Easy Projects on Simple Machines for Kids

    by Mary Beth Magee

    About the Author

    Mary Beth Magee began her writing career with an article in the "New Orleans Times-Picayune" more than 40 years ago. She has been published in local and national media, including "Real Estate Today" and "Just Praising God." Magee holds a Bachelor of Science in psychology, with a focus on adult learning, from Elmhurst College.


    A child's curiosity can flourish through projects involving simple machines. Pick a project based on the child’s age and skill level for a learning experience disguised as play. Begin by identifying some of the simple machines children see and use every day. Create more complex machines by joining several simple machines together to achieve a task. Show the children how to identify the simple machines within the compound machines.


    A lever is a rigid piece that rests on a fulcrum -- a pivot point -- to move weight. A seesaw is a good example. Mark the center point on an 18-inch long piece of wood. Create a rudimentary seesaw by placing the wood on a fulcrum, such as several pencils held together with a rubber band. Use various-sized weights to move the seesaw. Demonstrate that moving the fulcrum changes the weight needed to balance the seesaw. In the right position, a lesser weight will overbalance a greater one. Have the children look for other applications of the fulcrum principle. Have the children identify other levers around them, such as door handles, pry bars and scissors.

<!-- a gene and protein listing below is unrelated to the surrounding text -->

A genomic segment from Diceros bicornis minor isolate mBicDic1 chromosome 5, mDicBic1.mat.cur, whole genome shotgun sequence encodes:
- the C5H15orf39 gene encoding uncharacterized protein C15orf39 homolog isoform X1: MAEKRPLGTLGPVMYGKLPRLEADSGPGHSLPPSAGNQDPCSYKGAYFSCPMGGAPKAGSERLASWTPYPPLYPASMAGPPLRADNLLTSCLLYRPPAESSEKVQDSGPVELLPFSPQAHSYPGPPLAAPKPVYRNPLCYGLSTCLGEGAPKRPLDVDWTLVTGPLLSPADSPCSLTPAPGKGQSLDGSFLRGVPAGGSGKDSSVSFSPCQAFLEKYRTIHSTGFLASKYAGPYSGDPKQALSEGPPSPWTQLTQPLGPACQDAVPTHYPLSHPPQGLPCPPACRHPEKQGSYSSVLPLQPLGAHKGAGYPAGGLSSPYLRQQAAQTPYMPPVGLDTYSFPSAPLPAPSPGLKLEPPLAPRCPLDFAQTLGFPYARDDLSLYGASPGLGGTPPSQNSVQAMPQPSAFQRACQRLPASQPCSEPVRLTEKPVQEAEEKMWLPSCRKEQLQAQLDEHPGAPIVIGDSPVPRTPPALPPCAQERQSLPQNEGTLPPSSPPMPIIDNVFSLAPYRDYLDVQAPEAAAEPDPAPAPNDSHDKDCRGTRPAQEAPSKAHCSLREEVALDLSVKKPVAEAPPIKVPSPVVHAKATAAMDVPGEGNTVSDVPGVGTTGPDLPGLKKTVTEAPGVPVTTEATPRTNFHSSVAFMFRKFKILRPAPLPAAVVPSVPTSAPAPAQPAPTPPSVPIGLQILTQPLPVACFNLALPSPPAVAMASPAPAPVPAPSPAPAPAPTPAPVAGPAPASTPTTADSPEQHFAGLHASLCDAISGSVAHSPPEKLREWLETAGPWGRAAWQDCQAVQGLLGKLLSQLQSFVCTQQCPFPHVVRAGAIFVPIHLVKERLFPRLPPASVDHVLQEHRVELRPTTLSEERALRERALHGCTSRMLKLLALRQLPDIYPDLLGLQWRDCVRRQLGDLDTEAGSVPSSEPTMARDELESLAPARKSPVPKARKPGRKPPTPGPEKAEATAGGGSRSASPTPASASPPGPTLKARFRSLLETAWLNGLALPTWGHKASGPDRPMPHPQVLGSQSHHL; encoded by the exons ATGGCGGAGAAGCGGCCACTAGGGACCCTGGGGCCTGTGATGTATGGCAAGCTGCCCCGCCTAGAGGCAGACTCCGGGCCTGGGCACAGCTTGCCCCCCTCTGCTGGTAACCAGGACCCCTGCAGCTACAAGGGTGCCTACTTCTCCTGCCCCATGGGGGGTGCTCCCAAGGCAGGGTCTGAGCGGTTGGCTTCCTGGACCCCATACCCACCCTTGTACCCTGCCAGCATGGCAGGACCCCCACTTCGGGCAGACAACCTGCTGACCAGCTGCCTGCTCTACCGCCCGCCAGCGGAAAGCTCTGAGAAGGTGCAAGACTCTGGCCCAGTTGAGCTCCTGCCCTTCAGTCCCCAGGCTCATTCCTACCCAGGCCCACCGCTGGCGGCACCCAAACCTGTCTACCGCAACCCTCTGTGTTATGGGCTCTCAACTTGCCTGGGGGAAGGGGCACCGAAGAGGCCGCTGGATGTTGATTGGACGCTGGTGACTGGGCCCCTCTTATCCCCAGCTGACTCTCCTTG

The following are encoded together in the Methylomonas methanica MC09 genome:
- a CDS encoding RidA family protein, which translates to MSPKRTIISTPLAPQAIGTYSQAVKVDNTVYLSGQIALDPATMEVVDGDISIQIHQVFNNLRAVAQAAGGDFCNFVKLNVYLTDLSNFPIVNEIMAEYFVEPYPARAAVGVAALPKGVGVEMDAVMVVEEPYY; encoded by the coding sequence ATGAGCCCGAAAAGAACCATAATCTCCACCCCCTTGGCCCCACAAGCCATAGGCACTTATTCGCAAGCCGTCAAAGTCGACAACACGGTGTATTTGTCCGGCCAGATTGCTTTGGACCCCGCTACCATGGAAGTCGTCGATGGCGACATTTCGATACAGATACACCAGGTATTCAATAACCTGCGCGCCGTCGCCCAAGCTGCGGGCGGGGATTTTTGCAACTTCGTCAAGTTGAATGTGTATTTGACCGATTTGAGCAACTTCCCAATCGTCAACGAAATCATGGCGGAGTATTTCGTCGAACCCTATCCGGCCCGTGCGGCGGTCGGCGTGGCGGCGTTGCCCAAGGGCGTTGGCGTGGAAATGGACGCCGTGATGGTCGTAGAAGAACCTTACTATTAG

Wheel and Axle

    Students may be familiar with a wheel, but it won't move objects without an axle, a rigid rod that locks a pair of wheels together and transfers motion. Have the students try to move a large weight, such as a box of books. Lift one edge of the box and place several lengths of 1-inch diameter dowel under the edge. Show the students how the dowels act as wheels, making it easier to move the weight across the width of the box. Have them list other ways wheels help things move.


    A pulley combines a grooved wheel with a rope to move object by reversing force. Tie a cord or rope around a large weight. Have the children try to lift the weight by pulling straight up on the rope. Measure how high they can lift the weight. Secure the package to a pulley and demonstrate how pulling in a different direction through the pulley can lift the weight higher and more easily. The pulley redirects the force of the pull. Have children identify other uses of pulleys, such as to raise and lower window blinds, or flags on a flag pole.

    Inclined Plane

    Secure a plank to a chair seat to create an inclined plane -- a simple slope. Have the students compare the force necessary to move a weight to the chair seat by direct lifting with the weight needed to slide the weight up the slope to the seat. Hang a small pulley from the back of the seat to show how a pulley and slope can work together to make the task even easier. Place dowels under the weight on the plane for an even more complex machine.


    A screw is an inclined plane wrapped around a cylinder. It is a way to securely fasten two objects together or to lift or lower an object smoothly. A screw is impossible to operate without a lever to rotate it into or onto the other object. A screwdriver is a type of lever, as is your arm when you turn the threaded lid of a jar onto a threaded jar lip. Set out a plastic threaded jar and lid and ask students to try to fasten it by pressing down, then by turning it, using their hand as the lever. Identify other screws, such as light bulb bases, drill bits, carpentry screws, chair lifts and corkscrews.

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